It’s hard to think of any current band that’s gotten as much mileage out of non-album releases as Belle and Sebastian has. Right when the Glasgow pop collective was starting out, its streak of winning EPs helped to define the band almost as much its full-lengths, taking an all-killer-no-filler approach to them: When most groups might throw together a maxi-single with one strong track surrounded by a cover, a demo, and a moldy oldie from second guitarist’s first band, Belle and Sebastian never considered such offerings as merely something to tide over its growing fanbase between albums, instead taking advantage of each opportunity to try new approaches and develop its craft. Neither too hard nor too easy to track down, titles like Lazy Line Painter Jane and 3…6…9 Seconds of Light, both from 1997, helped make a new cult every time out for Belle and Sebastian, forging a personal bond between them and their fans that’s still uncommon to this day.
A ‘B-sides and rarities’ compilation is, by necessity, something of a curate’s egg. After all, there must be a reason why these tracks never made final cut. Yet, within the ‘reissue, repackage, repackage’ mentality, the odd decent B-side collection can be found. Sci-Fi Lullabies by Suede is a great reminder of their early material and Oasis‘ The Masterplan is a fine argument that had Noel Gallagher saved some of his ‘lesser’ songs for later on in his career, we may never had the horror of Standing On The Shoulder Of Giants.
Halfway through Tigermilk, Belle & Sebastian‘s 1996 debut, the band’s gentle yet acidic baroque pop is interrupted by a flurry of synths pulled straight from the roller rink. It goes on for about five minutes before things return to their regularly scheduled programming. Unsurprisingly titled “Electronic Renaissance”, the track has always been divisive among fans, and for good reason.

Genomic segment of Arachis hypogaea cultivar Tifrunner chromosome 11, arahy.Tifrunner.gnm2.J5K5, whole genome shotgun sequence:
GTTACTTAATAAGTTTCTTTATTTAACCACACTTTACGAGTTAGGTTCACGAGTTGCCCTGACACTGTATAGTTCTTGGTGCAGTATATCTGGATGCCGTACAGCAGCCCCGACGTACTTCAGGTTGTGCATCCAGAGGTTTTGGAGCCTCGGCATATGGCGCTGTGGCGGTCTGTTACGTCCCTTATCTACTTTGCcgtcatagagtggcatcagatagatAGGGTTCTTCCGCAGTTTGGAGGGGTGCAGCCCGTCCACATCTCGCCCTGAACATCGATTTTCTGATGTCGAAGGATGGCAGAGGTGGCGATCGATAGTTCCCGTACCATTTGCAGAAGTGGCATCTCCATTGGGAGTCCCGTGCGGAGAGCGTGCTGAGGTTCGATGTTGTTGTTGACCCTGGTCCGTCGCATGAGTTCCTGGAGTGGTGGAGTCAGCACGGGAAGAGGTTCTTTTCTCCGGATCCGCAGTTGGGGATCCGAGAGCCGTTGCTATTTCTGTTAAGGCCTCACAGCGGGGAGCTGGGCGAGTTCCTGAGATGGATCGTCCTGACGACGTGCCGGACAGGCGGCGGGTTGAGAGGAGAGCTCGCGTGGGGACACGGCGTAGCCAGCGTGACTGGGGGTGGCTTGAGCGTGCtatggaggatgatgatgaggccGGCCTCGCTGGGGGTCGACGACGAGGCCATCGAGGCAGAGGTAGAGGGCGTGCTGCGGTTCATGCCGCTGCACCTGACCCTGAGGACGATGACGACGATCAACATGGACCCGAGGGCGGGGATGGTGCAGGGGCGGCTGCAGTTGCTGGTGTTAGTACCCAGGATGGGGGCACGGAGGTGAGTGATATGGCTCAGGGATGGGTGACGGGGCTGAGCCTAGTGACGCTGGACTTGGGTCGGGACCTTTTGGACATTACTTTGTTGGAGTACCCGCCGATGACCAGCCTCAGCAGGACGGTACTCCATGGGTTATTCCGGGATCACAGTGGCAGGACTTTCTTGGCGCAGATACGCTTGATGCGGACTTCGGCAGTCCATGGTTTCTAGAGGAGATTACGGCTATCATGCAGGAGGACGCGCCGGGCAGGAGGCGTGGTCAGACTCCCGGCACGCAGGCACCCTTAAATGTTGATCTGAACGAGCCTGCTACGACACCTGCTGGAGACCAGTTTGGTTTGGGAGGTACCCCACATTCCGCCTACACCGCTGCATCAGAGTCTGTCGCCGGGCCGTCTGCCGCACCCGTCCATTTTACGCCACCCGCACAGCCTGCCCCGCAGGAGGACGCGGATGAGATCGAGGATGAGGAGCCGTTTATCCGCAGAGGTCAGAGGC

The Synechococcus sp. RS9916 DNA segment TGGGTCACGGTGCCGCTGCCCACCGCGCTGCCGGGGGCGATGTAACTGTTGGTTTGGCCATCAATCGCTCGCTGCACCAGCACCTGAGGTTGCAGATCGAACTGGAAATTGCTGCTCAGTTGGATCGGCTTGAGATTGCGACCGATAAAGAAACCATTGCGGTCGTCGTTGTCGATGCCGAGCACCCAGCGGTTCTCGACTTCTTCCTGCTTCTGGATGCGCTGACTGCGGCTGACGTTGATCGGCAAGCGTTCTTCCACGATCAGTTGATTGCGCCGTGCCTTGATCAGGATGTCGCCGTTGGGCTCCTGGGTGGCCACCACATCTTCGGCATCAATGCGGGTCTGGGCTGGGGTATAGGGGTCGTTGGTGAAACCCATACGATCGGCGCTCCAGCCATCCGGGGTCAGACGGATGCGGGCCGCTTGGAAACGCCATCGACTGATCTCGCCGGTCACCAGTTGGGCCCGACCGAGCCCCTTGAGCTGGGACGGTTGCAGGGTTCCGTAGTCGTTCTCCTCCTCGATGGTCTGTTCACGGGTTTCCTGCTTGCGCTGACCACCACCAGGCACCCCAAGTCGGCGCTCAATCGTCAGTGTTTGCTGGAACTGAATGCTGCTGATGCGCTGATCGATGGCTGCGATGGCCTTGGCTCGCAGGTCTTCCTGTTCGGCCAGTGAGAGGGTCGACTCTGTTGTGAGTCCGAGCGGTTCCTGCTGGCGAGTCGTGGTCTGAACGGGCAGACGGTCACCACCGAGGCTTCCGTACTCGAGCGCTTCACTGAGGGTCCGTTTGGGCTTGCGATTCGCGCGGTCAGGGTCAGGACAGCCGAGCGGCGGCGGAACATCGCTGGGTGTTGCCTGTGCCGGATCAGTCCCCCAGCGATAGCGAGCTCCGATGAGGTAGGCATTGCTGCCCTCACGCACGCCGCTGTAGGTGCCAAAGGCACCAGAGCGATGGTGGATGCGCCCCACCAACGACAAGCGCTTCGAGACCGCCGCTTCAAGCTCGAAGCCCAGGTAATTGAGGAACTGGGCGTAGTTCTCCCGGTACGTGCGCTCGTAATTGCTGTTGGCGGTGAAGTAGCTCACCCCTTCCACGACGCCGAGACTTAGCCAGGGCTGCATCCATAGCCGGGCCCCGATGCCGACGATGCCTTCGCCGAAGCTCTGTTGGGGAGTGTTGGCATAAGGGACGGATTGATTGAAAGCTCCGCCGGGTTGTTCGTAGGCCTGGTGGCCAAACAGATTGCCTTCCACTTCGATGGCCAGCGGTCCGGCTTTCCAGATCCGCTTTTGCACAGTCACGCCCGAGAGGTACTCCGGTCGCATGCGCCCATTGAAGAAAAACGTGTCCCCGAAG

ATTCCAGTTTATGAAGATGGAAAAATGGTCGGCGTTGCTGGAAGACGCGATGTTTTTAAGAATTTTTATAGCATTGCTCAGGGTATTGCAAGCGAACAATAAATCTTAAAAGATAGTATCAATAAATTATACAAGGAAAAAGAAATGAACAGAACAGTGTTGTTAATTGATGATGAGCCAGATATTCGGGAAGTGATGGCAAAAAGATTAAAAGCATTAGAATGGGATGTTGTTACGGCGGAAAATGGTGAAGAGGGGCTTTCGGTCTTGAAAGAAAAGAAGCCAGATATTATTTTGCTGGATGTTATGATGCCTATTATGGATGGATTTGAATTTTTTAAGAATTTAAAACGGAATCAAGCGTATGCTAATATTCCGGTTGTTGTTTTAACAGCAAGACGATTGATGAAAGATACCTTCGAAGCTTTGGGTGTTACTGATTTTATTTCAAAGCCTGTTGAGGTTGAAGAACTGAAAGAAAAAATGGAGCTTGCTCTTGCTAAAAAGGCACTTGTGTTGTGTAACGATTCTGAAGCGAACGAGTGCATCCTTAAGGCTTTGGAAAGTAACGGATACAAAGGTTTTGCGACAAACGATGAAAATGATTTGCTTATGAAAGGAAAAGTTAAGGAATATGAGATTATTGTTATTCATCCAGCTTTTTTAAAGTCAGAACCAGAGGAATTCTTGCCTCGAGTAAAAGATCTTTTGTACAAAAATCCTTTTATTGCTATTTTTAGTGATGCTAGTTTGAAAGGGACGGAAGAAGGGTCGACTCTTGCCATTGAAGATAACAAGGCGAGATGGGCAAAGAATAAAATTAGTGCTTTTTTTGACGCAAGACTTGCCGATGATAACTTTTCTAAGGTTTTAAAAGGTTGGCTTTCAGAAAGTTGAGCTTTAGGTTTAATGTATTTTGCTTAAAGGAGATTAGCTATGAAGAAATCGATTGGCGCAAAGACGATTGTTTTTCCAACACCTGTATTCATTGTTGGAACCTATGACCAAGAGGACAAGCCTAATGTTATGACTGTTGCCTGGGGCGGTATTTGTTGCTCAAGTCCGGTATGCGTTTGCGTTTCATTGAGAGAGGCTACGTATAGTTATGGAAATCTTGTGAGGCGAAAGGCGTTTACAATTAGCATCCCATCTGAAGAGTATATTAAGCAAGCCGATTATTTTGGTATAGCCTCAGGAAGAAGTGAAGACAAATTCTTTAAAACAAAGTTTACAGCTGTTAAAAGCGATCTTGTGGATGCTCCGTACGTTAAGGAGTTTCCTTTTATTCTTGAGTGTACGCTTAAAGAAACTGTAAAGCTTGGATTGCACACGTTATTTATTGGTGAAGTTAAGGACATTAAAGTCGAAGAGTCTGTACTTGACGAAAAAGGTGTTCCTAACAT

Belle and Sebastian's first compilation of non-LP tracks, 2005's Push Barman to Open Old Wounds, was so consistent in terms of style and quality that it held up nicely against any of their releases. The same cannot be said for The Third Eye Centre, however, which sounds exactly like what it is: a hodgepodge of B-sides and experiments, many of them not good enough to be included on a proper full-length. At times, it sounds as if the group are playing genre roulette, awkwardly dabbling in bossa nova, reggae, skiffle and mariachi.
One of the most endearing things about Belle And Sebastian’s peak years was their insistence on doing everything their own way. It wasn’t that they were rallying against the internet’s impact on the industry; their stand-out hat-trick of Tigermilk, If You’re Feeling Sinister and The Boy With The Arab Strap predates the transition of the web from the exclusive preserve of the computer nerd to its present-day ubiquity. As Pitchfork’s tremendous YouTube documentary on the band’s early years suggests, the refusal to release singles from albums, extremely limited press interaction and absence from their own promotional photography were all born of a desire to go back to the way things used to be, back when bands released a record a year and focused solely on their music.
By its nature, The Third Eye Centre, a handsome looking compendium of b-sides and off-cuts from Belle And Sebastian's Rough Trade releases, was never going to be much more than an exercise in fulfilling the band's contractual obligations. If it's not actually aiming to recruit new fans, it's a tough album to recommend even to the casuals. The selection goes beyond merely scattershot to horribly uneven.